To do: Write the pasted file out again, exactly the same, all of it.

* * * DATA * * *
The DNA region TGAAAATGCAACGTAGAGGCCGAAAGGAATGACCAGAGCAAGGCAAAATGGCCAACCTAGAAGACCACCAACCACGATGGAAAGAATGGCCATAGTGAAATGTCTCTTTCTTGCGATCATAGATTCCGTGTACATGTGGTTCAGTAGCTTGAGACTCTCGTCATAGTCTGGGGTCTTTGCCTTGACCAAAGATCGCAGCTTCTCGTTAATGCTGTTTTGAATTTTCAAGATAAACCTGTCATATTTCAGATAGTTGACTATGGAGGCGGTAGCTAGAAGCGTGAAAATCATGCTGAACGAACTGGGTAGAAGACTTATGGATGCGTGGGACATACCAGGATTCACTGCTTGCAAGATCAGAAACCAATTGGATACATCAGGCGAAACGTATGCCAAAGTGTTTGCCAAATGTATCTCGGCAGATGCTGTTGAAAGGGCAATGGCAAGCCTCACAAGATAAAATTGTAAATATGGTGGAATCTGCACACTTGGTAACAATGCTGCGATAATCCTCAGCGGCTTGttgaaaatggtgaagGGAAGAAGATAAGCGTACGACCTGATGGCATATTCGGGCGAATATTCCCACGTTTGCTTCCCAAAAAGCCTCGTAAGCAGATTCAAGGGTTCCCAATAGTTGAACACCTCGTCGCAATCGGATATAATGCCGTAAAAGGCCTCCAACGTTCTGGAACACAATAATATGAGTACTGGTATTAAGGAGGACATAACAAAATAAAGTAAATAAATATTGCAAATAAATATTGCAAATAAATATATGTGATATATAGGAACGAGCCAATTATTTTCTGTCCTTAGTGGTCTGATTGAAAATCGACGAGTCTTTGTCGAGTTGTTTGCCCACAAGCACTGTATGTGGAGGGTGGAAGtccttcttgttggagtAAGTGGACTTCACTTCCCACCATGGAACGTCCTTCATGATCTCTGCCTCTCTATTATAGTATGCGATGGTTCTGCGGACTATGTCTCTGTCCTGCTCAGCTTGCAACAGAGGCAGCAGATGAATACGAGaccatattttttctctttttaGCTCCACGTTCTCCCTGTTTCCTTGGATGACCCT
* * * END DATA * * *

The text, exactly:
The DNA region TGAAAATGCAACGTAGAGGCCGAAAGGAATGACCAGAGCAAGGCAAAATGGCCAACCTAGAAGACCACCAACCACGATGGAAAGAATGGCCATAGTGAAATGTCTCTTTCTTGCGATCATAGATTCCGTGTACATGTGGTTCAGTAGCTTGAGACTCTCGTCATAGTCTGGGGTCTTTGCCTTGACCAAAGATCGCAGCTTCTCGTTAATGCTGTTTTGAATTTTCAAGATAAACCTGTCATATTTCAGATAGTTGACTATGGAGGCGGTAGCTAGAAGCGTGAAAATCATGCTGAACGAACTGGGTAGAAGACTTATGGATGCGTGGGACATACCAGGATTCACTGCTTGCAAGATCAGAAACCAATTGGATACATCAGGCGAAACGTATGCCAAAGTGTTTGCCAAATGTATCTCGGCAGATGCTGTTGAAAGGGCAATGGCAAGCCTCACAAGATAAAATTGTAAATATGGTGGAATCTGCACACTTGGTAACAATGCTGCGATAATCCTCAGCGGCTTGttgaaaatggtgaagGGAAGAAGATAAGCGTACGACCTGATGGCATATTCGGGCGAATATTCCCACGTTTGCTTCCCAAAAAGCCTCGTAAGCAGATTCAAGGGTTCCCAATAGTTGAACACCTCGTCGCAATCGGATATAATGCCGTAAAAGGCCTCCAACGTTCTGGAACACAATAATATGAGTACTGGTATTAAGGAGGACATAACAAAATAAAGTAAATAAATATTGCAAATAAATATTGCAAATAAATATATGTGATATATAGGAACGAGCCAATTATTTTCTGTCCTTAGTGGTCTGATTGAAAATCGACGAGTCTTTGTCGAGTTGTTTGCCCACAAGCACTGTATGTGGAGGGTGGAAGtccttcttgttggagtAAGTGGACTTCACTTCCCACCATGGAACGTCCTTCATGATCTCTGCCTCTCTATTATAGTATGCGATGGTTCTGCGGACTATGTCTCTGTCCTGCTCAGCTTGCAACAGAGGCAGCAGATGAATACGAGaccatattttttctctttttaGCTCCACGTTCTCCCTGTTTCCTTGGATGACCCT